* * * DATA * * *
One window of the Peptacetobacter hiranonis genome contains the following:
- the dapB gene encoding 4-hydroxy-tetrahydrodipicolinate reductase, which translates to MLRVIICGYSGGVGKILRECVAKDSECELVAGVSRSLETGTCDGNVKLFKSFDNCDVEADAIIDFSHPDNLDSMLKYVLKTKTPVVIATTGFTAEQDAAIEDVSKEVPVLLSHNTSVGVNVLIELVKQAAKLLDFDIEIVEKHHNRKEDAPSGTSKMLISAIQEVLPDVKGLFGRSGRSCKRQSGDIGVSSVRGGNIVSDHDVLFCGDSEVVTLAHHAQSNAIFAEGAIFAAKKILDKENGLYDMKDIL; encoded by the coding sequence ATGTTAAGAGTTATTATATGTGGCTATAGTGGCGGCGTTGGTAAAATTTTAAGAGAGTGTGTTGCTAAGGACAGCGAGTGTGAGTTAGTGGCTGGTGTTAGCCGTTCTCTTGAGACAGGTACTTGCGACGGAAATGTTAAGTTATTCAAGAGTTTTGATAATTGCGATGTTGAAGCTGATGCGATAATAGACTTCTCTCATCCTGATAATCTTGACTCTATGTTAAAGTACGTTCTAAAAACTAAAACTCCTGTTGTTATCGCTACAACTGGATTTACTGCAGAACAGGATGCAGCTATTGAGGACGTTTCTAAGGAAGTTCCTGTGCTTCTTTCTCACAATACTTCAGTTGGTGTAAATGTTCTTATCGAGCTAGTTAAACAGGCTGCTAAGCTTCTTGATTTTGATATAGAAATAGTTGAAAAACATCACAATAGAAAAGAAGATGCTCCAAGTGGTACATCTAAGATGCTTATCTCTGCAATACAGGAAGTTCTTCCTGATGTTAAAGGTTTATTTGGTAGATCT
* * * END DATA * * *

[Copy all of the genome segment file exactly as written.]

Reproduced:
One window of the Peptacetobacter hiranonis genome contains the following:
- the dapB gene encoding 4-hydroxy-tetrahydrodipicolinate reductase, which translates to MLRVIICGYSGGVGKILRECVAKDSECELVAGVSRSLETGTCDGNVKLFKSFDNCDVEADAIIDFSHPDNLDSMLKYVLKTKTPVVIATTGFTAEQDAAIEDVSKEVPVLLSHNTSVGVNVLIELVKQAAKLLDFDIEIVEKHHNRKEDAPSGTSKMLISAIQEVLPDVKGLFGRSGRSCKRQSGDIGVSSVRGGNIVSDHDVLFCGDSEVVTLAHHAQSNAIFAEGAIFAAKKILDKENGLYDMKDIL; encoded by the coding sequence ATGTTAAGAGTTATTATATGTGGCTATAGTGGCGGCGTTGGTAAAATTTTAAGAGAGTGTGTTGCTAAGGACAGCGAGTGTGAGTTAGTGGCTGGTGTTAGCCGTTCTCTTGAGACAGGTACTTGCGACGGAAATGTTAAGTTATTCAAGAGTTTTGATAATTGCGATGTTGAAGCTGATGCGATAATAGACTTCTCTCATCCTGATAATCTTGACTCTATGTTAAAGTACGTTCTAAAAACTAAAACTCCTGTTGTTATCGCTACAACTGGATTTACTGCAGAACAGGATGCAGCTATTGAGGACGTTTCTAAGGAAGTTCCTGTGCTTCTTTCTCACAATACTTCAGTTGGTGTAAATGTTCTTATCGAGCTAGTTAAACAGGCTGCTAAGCTTCTTGATTTTGATATAGAAATAGTTGAAAAACATCACAATAGAAAAGAAGATGCTCCAAGTGGTACATCTAAGATGCTTATCTCTGCAATACAGGAAGTTCTTCCTGATGTTAAAGGTTTATTTGGTAGATCT